Ban Ki-Moon’s address came in the wake of an internal report from the organization obtained by the New York Times that found the cholera outbreak “would not have broken out but for the actions of the United Nations.” UN leadership fell short of admitting responsibility for the disaster.
According to Merope-Synge, citing watchdog reports, UN peacekeepers were dumping sewage waste into rivers that supply drinking water at least until 2014, four years after the beginning of the outbreak.
“There was absolute systematic disregard for the most basic standards of sanitation. This continued for years following the initial cholera outbreak,” she said. “This demonstrates systematic disregard for Haitian lives, frankly, and the inability to reform and take this problem seriously, from the field level in Haiti all the way up the UN, including the UN Secretary General.”
The apparent organizational negligence outlined in multiple reports on the cholera outbreak has its roots in the role that the UN played in contemporary Haitian history, according to analysts.
The country has been subject to a string of US-orchestrated coups. In 1996, Democratic Nationalist Jean-Bertrand Aristide was legitimately elected president, but was toppled within eight months by a coup, Ives said, adding that Aristide came to power again in 2001, and was overthrown again three years later, in “another US –backed coup.”
“After the first coup they put in US forces to occupy the country, which then was passed off to the UN to act as a sort of a proxy,” Ives said, adding that UN forces were pulled out of the state in 2000, and brought back when Aristide was re-elected in 2004.
“They were supposed to come for just six months. But here we are – twelve years later, and the UN forces are still there. They are essentially there to keep down Haitian people and act in place of the Haitian army that used to govern the country.”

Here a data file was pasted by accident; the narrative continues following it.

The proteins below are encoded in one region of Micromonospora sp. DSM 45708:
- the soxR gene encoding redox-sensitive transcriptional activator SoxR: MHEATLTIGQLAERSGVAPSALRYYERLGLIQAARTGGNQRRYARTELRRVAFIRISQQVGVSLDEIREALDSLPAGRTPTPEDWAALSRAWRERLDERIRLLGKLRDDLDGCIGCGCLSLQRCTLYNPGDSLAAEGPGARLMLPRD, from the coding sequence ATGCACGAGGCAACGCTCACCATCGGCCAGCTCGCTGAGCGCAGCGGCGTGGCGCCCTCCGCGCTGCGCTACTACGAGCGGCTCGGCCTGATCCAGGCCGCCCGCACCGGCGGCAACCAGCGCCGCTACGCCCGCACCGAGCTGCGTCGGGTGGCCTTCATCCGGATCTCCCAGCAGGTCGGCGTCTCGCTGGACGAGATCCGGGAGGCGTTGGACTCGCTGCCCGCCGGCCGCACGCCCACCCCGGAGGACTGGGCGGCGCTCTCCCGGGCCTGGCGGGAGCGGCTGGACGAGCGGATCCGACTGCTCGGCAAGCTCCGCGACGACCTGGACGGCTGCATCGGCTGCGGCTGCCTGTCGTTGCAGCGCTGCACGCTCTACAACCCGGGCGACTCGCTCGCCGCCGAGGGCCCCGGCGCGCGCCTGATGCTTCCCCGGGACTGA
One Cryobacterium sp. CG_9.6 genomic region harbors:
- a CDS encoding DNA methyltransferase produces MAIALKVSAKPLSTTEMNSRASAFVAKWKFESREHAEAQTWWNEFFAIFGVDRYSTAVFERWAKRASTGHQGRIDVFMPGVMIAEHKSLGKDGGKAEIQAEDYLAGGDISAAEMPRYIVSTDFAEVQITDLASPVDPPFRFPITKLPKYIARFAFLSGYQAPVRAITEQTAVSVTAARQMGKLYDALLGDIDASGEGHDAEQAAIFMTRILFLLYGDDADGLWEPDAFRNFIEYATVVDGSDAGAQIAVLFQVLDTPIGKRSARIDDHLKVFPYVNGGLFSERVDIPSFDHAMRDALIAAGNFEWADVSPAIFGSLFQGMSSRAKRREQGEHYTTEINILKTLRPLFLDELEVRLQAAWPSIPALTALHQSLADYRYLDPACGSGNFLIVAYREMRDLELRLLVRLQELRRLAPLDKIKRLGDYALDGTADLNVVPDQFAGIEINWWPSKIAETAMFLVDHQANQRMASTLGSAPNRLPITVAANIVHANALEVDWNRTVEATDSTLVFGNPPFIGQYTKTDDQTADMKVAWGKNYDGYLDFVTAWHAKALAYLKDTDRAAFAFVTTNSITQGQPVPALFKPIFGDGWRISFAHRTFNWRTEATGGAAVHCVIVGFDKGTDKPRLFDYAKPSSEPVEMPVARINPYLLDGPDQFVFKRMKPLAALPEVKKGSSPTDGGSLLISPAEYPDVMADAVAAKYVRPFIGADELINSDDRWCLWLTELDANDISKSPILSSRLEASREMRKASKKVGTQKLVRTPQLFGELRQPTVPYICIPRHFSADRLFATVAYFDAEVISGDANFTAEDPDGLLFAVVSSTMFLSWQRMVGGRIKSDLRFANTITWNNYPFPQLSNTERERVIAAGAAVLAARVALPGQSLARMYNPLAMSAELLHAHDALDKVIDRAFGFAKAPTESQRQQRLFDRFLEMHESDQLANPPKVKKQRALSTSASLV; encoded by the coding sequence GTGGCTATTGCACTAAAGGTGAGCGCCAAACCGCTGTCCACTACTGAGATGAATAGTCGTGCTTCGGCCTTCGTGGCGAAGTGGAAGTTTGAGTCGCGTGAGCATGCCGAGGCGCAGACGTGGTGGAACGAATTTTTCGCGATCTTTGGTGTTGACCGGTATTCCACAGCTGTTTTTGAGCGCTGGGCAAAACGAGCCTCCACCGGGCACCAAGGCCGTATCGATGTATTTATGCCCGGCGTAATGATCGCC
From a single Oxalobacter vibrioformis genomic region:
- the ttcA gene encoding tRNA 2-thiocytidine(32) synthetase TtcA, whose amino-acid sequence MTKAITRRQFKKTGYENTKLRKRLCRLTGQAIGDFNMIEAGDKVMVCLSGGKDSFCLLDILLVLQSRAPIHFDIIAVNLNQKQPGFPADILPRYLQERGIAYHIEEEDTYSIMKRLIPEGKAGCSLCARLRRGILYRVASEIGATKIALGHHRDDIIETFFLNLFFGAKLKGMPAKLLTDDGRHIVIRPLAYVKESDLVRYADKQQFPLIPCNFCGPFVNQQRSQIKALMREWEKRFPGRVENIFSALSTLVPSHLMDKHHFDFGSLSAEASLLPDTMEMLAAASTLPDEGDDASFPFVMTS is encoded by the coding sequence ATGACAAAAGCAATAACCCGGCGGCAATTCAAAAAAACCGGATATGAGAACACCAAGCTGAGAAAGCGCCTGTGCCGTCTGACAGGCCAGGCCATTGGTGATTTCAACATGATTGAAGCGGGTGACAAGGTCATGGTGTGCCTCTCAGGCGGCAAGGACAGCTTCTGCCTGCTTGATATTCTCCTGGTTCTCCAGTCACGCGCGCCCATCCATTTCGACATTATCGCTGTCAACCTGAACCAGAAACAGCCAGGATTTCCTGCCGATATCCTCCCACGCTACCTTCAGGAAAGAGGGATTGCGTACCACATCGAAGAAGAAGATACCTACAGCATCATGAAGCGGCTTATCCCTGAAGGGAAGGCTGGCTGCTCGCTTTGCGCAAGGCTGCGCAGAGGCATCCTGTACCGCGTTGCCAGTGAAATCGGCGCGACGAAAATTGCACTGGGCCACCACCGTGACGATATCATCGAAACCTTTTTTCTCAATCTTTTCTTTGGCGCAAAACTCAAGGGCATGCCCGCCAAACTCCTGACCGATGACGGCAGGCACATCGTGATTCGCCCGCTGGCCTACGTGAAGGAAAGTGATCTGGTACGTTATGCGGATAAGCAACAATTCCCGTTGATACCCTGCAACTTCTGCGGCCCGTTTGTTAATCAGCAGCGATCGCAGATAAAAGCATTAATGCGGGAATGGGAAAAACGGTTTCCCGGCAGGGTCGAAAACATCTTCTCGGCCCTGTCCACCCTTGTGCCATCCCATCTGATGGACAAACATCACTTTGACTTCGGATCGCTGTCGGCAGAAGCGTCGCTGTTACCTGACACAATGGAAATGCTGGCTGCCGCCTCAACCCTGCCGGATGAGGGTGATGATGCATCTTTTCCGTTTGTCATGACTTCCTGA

Aside from the cholera outbreak, the UN is charged with other violations, Merope-Synge said, quoting reports from Doctors without Borders in which UN peacekeepers “consistently violated human rights” in poor neighborhoods, including anti-gang operations resulting in many deaths, and sexually abusing civilians, including minors.
Haiti is looking forward to its October 2016 elections, both analysts agreed.
“This will be the moment of truth: Can Haitian people get back their sovereignty and hold elections that are not intervened with by the UN?”
The upcoming presidential election in the US, “will be not good news” for Haiti, regardless of the local outcome, Ives said.
“Neither Trump nor Clinton, is concerned with the Haitian problem,” he said. “Clinton played the terrible role in Haiti, leading a so-called rebuilding effort in 2010. Hillary Clinton’s centerpiece was to build a sweatshop in the north of Haiti, which is not going very well.”